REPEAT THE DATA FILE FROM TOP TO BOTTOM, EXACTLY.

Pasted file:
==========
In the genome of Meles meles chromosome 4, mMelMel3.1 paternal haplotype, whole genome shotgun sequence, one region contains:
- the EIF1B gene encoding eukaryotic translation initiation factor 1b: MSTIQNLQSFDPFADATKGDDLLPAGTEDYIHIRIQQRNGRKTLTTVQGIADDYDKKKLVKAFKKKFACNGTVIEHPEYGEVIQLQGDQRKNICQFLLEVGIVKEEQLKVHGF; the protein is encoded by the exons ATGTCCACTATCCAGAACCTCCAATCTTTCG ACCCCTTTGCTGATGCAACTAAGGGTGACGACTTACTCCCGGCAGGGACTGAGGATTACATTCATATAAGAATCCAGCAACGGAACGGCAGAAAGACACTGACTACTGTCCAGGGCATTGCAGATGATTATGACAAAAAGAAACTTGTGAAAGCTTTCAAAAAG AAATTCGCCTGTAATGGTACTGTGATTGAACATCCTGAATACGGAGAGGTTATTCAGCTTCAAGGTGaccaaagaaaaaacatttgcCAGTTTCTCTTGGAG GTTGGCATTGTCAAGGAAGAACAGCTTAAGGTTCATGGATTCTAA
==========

In the genome of Meles meles chromosome 4, mMelMel3.1 paternal haplotype, whole genome shotgun sequence, one region contains:
- the EIF1B gene encoding eukaryotic translation initiation factor 1b: MSTIQNLQSFDPFADATKGDDLLPAGTEDYIHIRIQQRNGRKTLTTVQGIADDYDKKKLVKAFKKKFACNGTVIEHPEYGEVIQLQGDQRKNICQFLLEVGIVKEEQLKVHGF; the protein is encoded by the exons ATGTCCACTATCCAGAACCTCCAATCTTTCG ACCCCTTTGCTGATGCAACTAAGGGTGACGACTTACTCCCGGCAGGGACTGAGGATTACATTCATATAAGAATCCAGCAACGGAACGGCAGAAAGACACTGACTACTGTCCAGGGCATTGCAGATGATTATGACAAAAAGAAACTTGTGAAAGCTTTCAAAAAG AAATTCGCCTGTAATGGTACTGTGATTGAACATCCTGAATACGGAGAGGTTATTCAGCTTCAAGGTGaccaaagaaaaaacatttgcCAGTTTCTCTTGGAG GTTGGCATTGTCAAGGAAGAACAGCTTAAGGTTCATGGATTCTAA